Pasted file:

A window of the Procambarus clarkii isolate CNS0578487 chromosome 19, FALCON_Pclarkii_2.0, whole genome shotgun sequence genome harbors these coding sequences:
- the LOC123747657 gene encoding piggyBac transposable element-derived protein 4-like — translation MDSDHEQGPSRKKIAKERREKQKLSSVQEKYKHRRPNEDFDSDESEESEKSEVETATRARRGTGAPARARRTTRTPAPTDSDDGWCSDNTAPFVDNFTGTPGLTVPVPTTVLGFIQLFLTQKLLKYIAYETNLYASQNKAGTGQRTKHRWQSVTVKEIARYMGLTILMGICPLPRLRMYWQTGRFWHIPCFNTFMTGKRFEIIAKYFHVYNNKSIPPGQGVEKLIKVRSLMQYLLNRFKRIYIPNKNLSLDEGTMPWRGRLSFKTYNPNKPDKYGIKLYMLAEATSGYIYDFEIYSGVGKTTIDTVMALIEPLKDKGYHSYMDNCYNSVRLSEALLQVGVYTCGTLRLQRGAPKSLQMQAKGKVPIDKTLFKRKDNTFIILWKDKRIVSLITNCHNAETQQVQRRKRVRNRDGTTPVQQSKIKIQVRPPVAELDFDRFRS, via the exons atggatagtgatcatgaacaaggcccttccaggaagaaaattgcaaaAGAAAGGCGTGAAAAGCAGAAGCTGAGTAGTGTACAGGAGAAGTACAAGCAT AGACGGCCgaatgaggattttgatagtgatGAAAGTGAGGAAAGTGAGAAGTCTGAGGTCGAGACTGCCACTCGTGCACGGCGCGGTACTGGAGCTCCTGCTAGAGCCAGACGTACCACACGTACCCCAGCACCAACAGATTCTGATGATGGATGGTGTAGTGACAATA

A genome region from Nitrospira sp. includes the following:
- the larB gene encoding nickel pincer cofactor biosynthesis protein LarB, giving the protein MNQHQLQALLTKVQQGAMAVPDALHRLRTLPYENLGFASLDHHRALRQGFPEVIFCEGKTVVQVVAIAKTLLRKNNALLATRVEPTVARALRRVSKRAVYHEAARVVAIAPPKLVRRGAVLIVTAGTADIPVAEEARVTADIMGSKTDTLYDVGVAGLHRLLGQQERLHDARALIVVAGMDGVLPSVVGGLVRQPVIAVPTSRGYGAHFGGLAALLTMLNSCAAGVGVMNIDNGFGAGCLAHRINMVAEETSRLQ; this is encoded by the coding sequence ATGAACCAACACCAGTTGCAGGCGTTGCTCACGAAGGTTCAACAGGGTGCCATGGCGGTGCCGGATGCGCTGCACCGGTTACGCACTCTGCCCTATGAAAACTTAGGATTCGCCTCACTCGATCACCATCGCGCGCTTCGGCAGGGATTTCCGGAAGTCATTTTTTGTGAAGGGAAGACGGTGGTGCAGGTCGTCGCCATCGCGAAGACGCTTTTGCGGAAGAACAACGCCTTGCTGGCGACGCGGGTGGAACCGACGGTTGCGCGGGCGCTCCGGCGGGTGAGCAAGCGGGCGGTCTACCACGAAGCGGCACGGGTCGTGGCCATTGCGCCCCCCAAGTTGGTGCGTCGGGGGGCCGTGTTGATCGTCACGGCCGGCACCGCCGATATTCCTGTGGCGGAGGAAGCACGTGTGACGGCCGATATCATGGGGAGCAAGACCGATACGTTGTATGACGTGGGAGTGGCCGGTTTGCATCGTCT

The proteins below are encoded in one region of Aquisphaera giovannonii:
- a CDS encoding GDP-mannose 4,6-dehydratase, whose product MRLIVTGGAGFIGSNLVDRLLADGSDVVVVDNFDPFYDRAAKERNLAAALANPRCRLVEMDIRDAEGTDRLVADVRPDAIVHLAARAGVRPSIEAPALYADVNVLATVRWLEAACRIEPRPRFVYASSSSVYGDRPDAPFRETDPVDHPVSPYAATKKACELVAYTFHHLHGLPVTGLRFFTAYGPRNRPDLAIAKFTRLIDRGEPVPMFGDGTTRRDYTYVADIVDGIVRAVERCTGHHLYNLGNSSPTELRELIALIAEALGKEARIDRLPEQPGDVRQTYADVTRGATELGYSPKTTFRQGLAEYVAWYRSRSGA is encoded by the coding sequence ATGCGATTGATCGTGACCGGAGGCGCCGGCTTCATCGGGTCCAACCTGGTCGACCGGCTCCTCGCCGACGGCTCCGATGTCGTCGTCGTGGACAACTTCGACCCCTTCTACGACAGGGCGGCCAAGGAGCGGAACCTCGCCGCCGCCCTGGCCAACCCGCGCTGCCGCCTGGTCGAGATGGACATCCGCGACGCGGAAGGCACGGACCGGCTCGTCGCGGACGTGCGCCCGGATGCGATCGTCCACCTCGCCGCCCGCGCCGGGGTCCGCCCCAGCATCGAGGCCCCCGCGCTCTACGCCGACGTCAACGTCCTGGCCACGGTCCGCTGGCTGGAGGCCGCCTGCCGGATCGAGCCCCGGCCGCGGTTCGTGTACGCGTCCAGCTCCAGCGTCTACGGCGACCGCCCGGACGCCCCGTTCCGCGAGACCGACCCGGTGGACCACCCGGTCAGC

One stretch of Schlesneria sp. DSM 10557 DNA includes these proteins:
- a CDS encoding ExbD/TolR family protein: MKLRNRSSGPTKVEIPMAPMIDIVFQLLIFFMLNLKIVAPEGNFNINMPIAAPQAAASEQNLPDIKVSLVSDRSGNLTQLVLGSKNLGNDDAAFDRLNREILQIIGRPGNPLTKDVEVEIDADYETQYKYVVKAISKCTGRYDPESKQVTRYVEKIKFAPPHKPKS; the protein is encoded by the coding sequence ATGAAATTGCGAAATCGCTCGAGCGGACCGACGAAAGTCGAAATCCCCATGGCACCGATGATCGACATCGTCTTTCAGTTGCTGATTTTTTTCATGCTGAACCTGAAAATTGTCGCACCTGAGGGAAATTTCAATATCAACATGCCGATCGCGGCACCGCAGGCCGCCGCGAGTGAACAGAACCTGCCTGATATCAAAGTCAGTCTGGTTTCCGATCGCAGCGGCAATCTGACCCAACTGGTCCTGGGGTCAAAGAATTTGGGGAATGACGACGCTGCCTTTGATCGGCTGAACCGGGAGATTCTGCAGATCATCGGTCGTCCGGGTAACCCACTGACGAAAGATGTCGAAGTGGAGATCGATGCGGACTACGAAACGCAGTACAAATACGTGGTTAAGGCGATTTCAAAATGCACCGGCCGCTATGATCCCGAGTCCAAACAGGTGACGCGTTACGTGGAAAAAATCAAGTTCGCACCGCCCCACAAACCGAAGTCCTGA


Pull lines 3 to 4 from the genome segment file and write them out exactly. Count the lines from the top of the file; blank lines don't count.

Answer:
A genome region from Nitrospira sp. includes the following:
- the larB gene encoding nickel pincer cofactor biosynthesis protein LarB, giving the protein MNQHQLQALLTKVQQGAMAVPDALHRLRTLPYENLGFASLDHHRALRQGFPEVIFCEGKTVVQVVAIAKTLLRKNNALLATRVEPTVARALRRVSKRAVYHEAARVVAIAPPKLVRRGAVLIVTAGTADIPVAEEARVTADIMGSKTDTLYDVGVAGLHRLLGQQERLHDARALIVVAGMDGVLPSVVGGLVRQPVIAVPTSRGYGAHFGGLAALLTMLNSCAAGVGVMNIDNGFGAGCLAHRINMVAEETSRLQ; this is encoded by the coding sequence ATGAACCAACACCAGTTGCAGGCGTTGCTCACGAAGGTTCAACAGGGTGCCATGGCGGTGCCGGATGCGCTGCACCGGTTACGCACTCTGCCCTATGAAAACTTAGGATTCGCCTCACTCGATCACCATCGCGCGCTTCGGCAGGGATTTCCGGAAGTCATTTTTTGTGAAGGGAAGACGGTGGTGCAGGTCGTCGCCATCGCGAAGACGCTTTTGCGGAAGAACAACGCCTTGCTGGCGACGCGGGTGGAACCGACGGTTGCGCGGGCGCTCCGGCGGGTGAGCAAGCGGGCGGTCTACCACGAAGCGGCACGGGTCGTGGCCATTGCGCCCCCCAAGTTGGTGCGTCGGGGGGCCGTGTTGATCGTCACGGCCGGCACCGCCGATATTCCTGTGGCGGAGGAAGCACGTGTGACGGCCGATATCATGGGGAGCAAGACCGATACGTTGTATGACGTGGGAGTGGCCGGTTTGCATCGTCT